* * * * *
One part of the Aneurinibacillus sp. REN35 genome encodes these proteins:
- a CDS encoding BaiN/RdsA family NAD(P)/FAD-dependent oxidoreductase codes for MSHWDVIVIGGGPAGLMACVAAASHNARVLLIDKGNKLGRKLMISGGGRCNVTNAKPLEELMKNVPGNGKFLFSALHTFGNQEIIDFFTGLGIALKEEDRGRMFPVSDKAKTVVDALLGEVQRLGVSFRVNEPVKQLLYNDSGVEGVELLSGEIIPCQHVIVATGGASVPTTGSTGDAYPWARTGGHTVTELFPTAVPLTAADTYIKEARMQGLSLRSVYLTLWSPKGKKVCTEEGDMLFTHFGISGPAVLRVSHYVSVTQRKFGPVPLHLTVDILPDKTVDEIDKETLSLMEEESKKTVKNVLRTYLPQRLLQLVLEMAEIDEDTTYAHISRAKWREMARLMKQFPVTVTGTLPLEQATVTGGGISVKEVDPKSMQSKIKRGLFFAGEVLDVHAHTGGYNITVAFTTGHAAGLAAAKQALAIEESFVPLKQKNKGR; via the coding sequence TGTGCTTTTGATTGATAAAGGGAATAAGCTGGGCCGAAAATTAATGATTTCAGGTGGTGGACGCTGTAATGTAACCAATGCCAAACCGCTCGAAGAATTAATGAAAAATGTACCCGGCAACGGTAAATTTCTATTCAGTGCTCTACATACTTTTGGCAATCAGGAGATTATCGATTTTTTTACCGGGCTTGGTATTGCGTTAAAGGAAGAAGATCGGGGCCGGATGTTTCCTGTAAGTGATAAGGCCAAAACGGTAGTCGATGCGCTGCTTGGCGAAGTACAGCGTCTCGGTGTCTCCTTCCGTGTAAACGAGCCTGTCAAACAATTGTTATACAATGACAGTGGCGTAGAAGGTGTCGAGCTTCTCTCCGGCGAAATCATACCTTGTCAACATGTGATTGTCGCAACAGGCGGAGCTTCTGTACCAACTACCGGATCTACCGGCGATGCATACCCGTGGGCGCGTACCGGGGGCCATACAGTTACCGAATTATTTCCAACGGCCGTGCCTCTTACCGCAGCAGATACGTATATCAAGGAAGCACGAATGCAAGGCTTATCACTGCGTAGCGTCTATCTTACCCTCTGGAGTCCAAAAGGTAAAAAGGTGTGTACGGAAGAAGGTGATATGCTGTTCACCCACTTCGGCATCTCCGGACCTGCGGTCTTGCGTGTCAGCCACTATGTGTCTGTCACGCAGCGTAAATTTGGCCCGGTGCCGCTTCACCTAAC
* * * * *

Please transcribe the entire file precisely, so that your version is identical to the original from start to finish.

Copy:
One part of the Aneurinibacillus sp. REN35 genome encodes these proteins:
- a CDS encoding BaiN/RdsA family NAD(P)/FAD-dependent oxidoreductase codes for MSHWDVIVIGGGPAGLMACVAAASHNARVLLIDKGNKLGRKLMISGGGRCNVTNAKPLEELMKNVPGNGKFLFSALHTFGNQEIIDFFTGLGIALKEEDRGRMFPVSDKAKTVVDALLGEVQRLGVSFRVNEPVKQLLYNDSGVEGVELLSGEIIPCQHVIVATGGASVPTTGSTGDAYPWARTGGHTVTELFPTAVPLTAADTYIKEARMQGLSLRSVYLTLWSPKGKKVCTEEGDMLFTHFGISGPAVLRVSHYVSVTQRKFGPVPLHLTVDILPDKTVDEIDKETLSLMEEESKKTVKNVLRTYLPQRLLQLVLEMAEIDEDTTYAHISRAKWREMARLMKQFPVTVTGTLPLEQATVTGGGISVKEVDPKSMQSKIKRGLFFAGEVLDVHAHTGGYNITVAFTTGHAAGLAAAKQALAIEESFVPLKQKNKGR; via the coding sequence TGTGCTTTTGATTGATAAAGGGAATAAGCTGGGCCGAAAATTAATGATTTCAGGTGGTGGACGCTGTAATGTAACCAATGCCAAACCGCTCGAAGAATTAATGAAAAATGTACCCGGCAACGGTAAATTTCTATTCAGTGCTCTACATACTTTTGGCAATCAGGAGATTATCGATTTTTTTACCGGGCTTGGTATTGCGTTAAAGGAAGAAGATCGGGGCCGGATGTTTCCTGTAAGTGATAAGGCCAAAACGGTAGTCGATGCGCTGCTTGGCGAAGTACAGCGTCTCGGTGTCTCCTTCCGTGTAAACGAGCCTGTCAAACAATTGTTATACAATGACAGTGGCGTAGAAGGTGTCGAGCTTCTCTCCGGCGAAATCATACCTTGTCAACATGTGATTGTCGCAACAGGCGGAGCTTCTGTACCAACTACCGGATCTACCGGCGATGCATACCCGTGGGCGCGTACCGGGGGCCATACAGTTACCGAATTATTTCCAACGGCCGTGCCTCTTACCGCAGCAGATACGTATATCAAGGAAGCACGAATGCAAGGCTTATCACTGCGTAGCGTCTATCTTACCCTCTGGAGTCCAAAAGGTAAAAAGGTGTGTACGGAAGAAGGTGATATGCTGTTCACCCACTTCGGCATCTCCGGACCTGCGGTCTTGCGTGTCAGCCACTATGTGTCTGTCACGCAGCGTAAATTTGGCCCGGTGCCGCTTCACCTAAC